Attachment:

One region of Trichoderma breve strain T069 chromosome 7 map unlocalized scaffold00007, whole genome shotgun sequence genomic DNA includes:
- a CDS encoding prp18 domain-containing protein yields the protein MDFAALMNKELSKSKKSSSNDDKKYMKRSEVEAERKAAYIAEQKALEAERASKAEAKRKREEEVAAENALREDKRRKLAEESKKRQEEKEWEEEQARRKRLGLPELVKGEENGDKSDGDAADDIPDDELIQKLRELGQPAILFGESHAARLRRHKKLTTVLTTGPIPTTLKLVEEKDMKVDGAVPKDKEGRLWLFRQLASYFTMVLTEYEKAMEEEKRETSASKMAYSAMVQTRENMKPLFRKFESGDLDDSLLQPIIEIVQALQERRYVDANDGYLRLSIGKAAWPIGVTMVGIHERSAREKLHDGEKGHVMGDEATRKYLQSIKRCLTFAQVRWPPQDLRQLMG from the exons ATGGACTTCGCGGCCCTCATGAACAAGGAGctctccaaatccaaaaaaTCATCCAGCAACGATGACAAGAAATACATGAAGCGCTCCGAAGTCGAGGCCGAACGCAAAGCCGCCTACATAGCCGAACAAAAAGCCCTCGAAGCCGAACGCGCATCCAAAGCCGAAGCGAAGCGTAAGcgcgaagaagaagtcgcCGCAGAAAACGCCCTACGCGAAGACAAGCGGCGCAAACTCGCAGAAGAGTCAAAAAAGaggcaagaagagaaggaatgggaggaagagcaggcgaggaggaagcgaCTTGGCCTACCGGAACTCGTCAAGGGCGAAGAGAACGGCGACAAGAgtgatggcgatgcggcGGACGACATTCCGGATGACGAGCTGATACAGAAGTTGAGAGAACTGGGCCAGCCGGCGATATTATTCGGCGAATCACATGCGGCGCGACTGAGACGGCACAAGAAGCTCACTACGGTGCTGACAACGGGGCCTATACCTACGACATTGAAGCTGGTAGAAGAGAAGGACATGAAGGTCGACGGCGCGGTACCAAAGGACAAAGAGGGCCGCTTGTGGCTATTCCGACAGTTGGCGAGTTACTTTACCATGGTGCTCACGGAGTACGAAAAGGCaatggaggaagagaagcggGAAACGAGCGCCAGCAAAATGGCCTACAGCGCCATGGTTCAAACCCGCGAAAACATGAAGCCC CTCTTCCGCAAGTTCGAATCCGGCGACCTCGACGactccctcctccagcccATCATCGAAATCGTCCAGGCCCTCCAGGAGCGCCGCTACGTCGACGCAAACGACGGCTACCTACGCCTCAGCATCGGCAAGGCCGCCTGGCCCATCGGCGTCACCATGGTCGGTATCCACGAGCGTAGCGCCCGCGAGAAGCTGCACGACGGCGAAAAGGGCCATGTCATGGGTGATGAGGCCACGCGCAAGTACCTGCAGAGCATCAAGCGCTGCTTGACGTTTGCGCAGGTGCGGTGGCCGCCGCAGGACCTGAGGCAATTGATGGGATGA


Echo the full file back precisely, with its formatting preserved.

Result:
One region of Trichoderma breve strain T069 chromosome 7 map unlocalized scaffold00007, whole genome shotgun sequence genomic DNA includes:
- a CDS encoding prp18 domain-containing protein yields the protein MDFAALMNKELSKSKKSSSNDDKKYMKRSEVEAERKAAYIAEQKALEAERASKAEAKRKREEEVAAENALREDKRRKLAEESKKRQEEKEWEEEQARRKRLGLPELVKGEENGDKSDGDAADDIPDDELIQKLRELGQPAILFGESHAARLRRHKKLTTVLTTGPIPTTLKLVEEKDMKVDGAVPKDKEGRLWLFRQLASYFTMVLTEYEKAMEEEKRETSASKMAYSAMVQTRENMKPLFRKFESGDLDDSLLQPIIEIVQALQERRYVDANDGYLRLSIGKAAWPIGVTMVGIHERSAREKLHDGEKGHVMGDEATRKYLQSIKRCLTFAQVRWPPQDLRQLMG from the exons ATGGACTTCGCGGCCCTCATGAACAAGGAGctctccaaatccaaaaaaTCATCCAGCAACGATGACAAGAAATACATGAAGCGCTCCGAAGTCGAGGCCGAACGCAAAGCCGCCTACATAGCCGAACAAAAAGCCCTCGAAGCCGAACGCGCATCCAAAGCCGAAGCGAAGCGTAAGcgcgaagaagaagtcgcCGCAGAAAACGCCCTACGCGAAGACAAGCGGCGCAAACTCGCAGAAGAGTCAAAAAAGaggcaagaagagaaggaatgggaggaagagcaggcgaggaggaagcgaCTTGGCCTACCGGAACTCGTCAAGGGCGAAGAGAACGGCGACAAGAgtgatggcgatgcggcGGACGACATTCCGGATGACGAGCTGATACAGAAGTTGAGAGAACTGGGCCAGCCGGCGATATTATTCGGCGAATCACATGCGGCGCGACTGAGACGGCACAAGAAGCTCACTACGGTGCTGACAACGGGGCCTATACCTACGACATTGAAGCTGGTAGAAGAGAAGGACATGAAGGTCGACGGCGCGGTACCAAAGGACAAAGAGGGCCGCTTGTGGCTATTCCGACAGTTGGCGAGTTACTTTACCATGGTGCTCACGGAGTACGAAAAGGCaatggaggaagagaagcggGAAACGAGCGCCAGCAAAATGGCCTACAGCGCCATGGTTCAAACCCGCGAAAACATGAAGCCC CTCTTCCGCAAGTTCGAATCCGGCGACCTCGACGactccctcctccagcccATCATCGAAATCGTCCAGGCCCTCCAGGAGCGCCGCTACGTCGACGCAAACGACGGCTACCTACGCCTCAGCATCGGCAAGGCCGCCTGGCCCATCGGCGTCACCATGGTCGGTATCCACGAGCGTAGCGCCCGCGAGAAGCTGCACGACGGCGAAAAGGGCCATGTCATGGGTGATGAGGCCACGCGCAAGTACCTGCAGAGCATCAAGCGCTGCTTGACGTTTGCGCAGGTGCGGTGGCCGCCGCAGGACCTGAGGCAATTGATGGGATGA